On my fifth whiskey she had understood almost everything. I explained to her that above all the man should be young. That she would make sure of their potency. That she not send me anyone with a nib or a nub. That with me the man remain mute. That I had already arranged a beautiful pillowcase with French lace to slip over my head. She was astonished. I clarified: my wrinkles are sharp enough, I do not want to scare them.

I think, Senhora Leocádia, that you are being too cruel, just too cruel to yourself.

that’s none of your business. I know everything about cruelty. I know God.

I showed her a pair of beautiful blue satin pajamas and asked if she liked them. They’re beautiful, Senhora, you want to use them next week? They are for you, Joyce, when the young man is at that point send him to me.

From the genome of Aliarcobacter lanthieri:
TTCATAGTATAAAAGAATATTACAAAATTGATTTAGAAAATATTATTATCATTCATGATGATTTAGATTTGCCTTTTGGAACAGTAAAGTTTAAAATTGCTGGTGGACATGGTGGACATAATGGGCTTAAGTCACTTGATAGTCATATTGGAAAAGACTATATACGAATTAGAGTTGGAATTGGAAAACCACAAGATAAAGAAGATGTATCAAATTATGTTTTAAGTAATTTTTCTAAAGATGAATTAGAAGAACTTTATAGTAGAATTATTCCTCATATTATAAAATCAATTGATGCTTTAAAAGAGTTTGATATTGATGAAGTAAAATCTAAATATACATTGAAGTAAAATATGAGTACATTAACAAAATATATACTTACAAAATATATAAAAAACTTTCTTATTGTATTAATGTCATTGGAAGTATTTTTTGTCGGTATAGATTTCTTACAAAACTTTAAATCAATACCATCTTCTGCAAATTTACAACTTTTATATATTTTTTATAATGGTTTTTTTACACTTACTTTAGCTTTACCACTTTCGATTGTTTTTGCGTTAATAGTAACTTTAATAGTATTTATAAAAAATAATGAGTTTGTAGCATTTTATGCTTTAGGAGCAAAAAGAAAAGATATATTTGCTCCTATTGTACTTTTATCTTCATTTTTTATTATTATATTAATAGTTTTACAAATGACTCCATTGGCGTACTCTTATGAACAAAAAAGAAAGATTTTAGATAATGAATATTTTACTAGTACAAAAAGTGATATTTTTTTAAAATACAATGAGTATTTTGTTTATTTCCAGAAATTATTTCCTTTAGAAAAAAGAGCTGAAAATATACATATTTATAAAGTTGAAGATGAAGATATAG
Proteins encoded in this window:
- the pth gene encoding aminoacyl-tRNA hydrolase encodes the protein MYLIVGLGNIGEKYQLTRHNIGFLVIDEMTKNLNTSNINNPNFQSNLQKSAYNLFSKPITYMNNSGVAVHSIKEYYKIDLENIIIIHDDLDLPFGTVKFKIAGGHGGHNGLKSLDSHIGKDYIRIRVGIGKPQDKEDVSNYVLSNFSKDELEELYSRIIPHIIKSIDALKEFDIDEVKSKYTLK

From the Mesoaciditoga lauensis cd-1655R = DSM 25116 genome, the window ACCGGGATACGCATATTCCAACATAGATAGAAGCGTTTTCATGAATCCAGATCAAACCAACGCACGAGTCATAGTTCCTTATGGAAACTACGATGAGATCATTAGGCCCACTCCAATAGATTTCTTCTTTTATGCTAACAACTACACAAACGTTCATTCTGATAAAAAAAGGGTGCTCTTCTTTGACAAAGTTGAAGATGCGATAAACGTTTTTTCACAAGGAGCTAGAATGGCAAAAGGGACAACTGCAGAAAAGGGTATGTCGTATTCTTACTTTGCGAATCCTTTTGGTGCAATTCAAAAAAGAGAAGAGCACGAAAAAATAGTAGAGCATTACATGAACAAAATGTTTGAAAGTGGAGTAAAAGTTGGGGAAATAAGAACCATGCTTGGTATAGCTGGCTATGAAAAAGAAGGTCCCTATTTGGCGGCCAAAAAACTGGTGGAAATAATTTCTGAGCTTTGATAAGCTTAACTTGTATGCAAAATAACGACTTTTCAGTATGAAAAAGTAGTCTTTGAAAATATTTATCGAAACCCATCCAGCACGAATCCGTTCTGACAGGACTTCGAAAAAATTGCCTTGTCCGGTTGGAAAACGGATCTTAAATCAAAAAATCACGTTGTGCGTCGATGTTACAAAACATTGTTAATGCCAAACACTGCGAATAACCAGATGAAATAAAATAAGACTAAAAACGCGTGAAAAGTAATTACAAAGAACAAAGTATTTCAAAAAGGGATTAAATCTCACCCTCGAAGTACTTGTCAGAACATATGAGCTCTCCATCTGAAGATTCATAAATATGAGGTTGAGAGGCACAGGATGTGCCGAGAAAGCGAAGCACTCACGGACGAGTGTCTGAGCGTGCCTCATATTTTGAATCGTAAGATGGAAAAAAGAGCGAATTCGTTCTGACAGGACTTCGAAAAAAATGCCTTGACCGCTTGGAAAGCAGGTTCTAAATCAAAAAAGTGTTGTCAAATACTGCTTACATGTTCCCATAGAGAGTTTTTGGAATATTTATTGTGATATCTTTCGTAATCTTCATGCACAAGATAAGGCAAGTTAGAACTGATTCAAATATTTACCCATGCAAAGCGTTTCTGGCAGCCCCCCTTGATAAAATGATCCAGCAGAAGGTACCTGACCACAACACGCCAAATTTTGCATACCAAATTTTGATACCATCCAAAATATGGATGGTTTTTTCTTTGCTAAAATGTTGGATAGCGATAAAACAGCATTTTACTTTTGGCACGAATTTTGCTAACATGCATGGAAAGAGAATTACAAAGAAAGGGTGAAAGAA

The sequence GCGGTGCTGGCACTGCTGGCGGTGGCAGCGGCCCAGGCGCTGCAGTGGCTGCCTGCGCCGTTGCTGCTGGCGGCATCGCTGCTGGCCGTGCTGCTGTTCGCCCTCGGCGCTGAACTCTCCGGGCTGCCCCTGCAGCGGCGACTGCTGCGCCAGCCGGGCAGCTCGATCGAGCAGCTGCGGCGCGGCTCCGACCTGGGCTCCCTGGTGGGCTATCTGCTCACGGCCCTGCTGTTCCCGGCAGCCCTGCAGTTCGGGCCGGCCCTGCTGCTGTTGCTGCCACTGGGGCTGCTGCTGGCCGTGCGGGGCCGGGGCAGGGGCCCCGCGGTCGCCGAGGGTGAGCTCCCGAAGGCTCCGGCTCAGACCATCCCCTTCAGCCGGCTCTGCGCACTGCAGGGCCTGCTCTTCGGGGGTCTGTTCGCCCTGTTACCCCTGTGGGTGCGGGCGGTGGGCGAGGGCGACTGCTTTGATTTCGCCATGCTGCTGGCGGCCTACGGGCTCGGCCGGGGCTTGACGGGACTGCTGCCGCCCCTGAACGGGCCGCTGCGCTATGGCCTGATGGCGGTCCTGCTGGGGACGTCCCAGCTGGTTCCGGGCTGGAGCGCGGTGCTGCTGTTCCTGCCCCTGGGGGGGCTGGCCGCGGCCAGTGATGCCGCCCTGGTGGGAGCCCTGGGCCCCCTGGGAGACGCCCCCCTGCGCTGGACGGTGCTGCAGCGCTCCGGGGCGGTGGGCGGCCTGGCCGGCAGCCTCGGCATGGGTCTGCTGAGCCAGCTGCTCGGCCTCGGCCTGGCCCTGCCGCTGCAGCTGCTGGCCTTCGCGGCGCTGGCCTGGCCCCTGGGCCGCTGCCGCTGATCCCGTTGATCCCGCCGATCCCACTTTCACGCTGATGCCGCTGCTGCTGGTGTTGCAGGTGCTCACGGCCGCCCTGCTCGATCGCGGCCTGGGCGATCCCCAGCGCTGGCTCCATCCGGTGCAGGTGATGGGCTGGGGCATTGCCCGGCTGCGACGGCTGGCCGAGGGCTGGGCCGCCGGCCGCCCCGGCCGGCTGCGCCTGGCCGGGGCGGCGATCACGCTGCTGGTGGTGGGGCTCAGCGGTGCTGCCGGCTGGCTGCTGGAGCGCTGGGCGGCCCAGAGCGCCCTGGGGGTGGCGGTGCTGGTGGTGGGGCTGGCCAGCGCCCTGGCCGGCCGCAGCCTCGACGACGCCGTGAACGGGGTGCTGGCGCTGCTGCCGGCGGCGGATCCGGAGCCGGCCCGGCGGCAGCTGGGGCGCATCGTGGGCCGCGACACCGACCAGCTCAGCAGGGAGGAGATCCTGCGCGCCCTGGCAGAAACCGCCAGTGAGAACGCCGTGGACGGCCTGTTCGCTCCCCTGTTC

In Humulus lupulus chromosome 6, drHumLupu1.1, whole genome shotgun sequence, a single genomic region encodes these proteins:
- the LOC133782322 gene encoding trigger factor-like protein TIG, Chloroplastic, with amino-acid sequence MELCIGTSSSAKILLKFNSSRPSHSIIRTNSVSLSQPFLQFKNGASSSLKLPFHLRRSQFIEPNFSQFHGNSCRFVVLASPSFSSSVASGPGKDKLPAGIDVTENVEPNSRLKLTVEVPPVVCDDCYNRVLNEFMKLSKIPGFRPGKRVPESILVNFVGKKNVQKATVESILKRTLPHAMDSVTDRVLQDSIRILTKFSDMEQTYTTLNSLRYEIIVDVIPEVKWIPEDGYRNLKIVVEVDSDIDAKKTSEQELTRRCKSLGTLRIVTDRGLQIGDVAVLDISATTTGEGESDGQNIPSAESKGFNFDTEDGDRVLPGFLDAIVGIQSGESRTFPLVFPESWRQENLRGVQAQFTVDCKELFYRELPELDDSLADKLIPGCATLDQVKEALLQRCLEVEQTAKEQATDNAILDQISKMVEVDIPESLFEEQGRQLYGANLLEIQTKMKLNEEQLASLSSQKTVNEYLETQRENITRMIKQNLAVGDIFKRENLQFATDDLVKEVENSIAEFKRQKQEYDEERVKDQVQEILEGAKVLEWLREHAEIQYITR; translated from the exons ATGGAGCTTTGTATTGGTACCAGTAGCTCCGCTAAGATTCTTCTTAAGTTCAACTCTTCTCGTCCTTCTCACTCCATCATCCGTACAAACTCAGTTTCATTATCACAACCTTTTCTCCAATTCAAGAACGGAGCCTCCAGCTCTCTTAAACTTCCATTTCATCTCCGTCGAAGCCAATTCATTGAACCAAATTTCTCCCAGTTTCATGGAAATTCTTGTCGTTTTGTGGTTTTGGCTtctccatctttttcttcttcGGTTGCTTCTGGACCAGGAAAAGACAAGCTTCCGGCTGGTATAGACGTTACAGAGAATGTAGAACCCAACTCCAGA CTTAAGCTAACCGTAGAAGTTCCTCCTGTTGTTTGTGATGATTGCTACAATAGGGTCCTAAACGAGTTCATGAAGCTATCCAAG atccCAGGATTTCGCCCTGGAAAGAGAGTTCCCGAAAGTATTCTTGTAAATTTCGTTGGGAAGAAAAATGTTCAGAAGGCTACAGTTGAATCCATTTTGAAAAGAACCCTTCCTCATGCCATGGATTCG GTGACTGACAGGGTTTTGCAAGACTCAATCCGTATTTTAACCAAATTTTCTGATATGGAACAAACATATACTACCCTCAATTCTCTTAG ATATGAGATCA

perfect, ma’am.

the roll of money will be there.

where? in my room. order him to look all around him. he will discover it, money sparkles.

Well, now I want to tell you about my son. He is 40 years old. Married. His wife is a bit of an idiot, one of those who talk endlessly and always absurdities. She read someone who was talking about the importance of “speeding up the spoken concept,” of gushing. Her visit was hell. I put on my chestnut-colored shawl and sang in a low voice only for her a funny song from my college days: how is it goat beard / it’s been a while since we put it in / it’s been a while since we fucked . . . She completely stood on end. She said to my son: Leocádio, your mother is crazy. how can you leave her here alone when she should be in one of those beautiful places where little old ladies embroider, sing lullabies, fry up dumplings . . . you’ve seen the tools she has under the bed?

what tools?

rakes, shovels, hoes . . . and imagine! a tangle of rosaries!

Then I explained with perfect harmony between words that the most sensible thing was keeping tools there because the shed in the back could be targeted by thieves and here in my room only the gardener and Monsignor Ladeira come in.

they come in your room? for what?

the gardener to get the tools and the monsignor to pray. and he does not have his own rosary?

he does. but he can forget it. and here I have others for us to pray by together.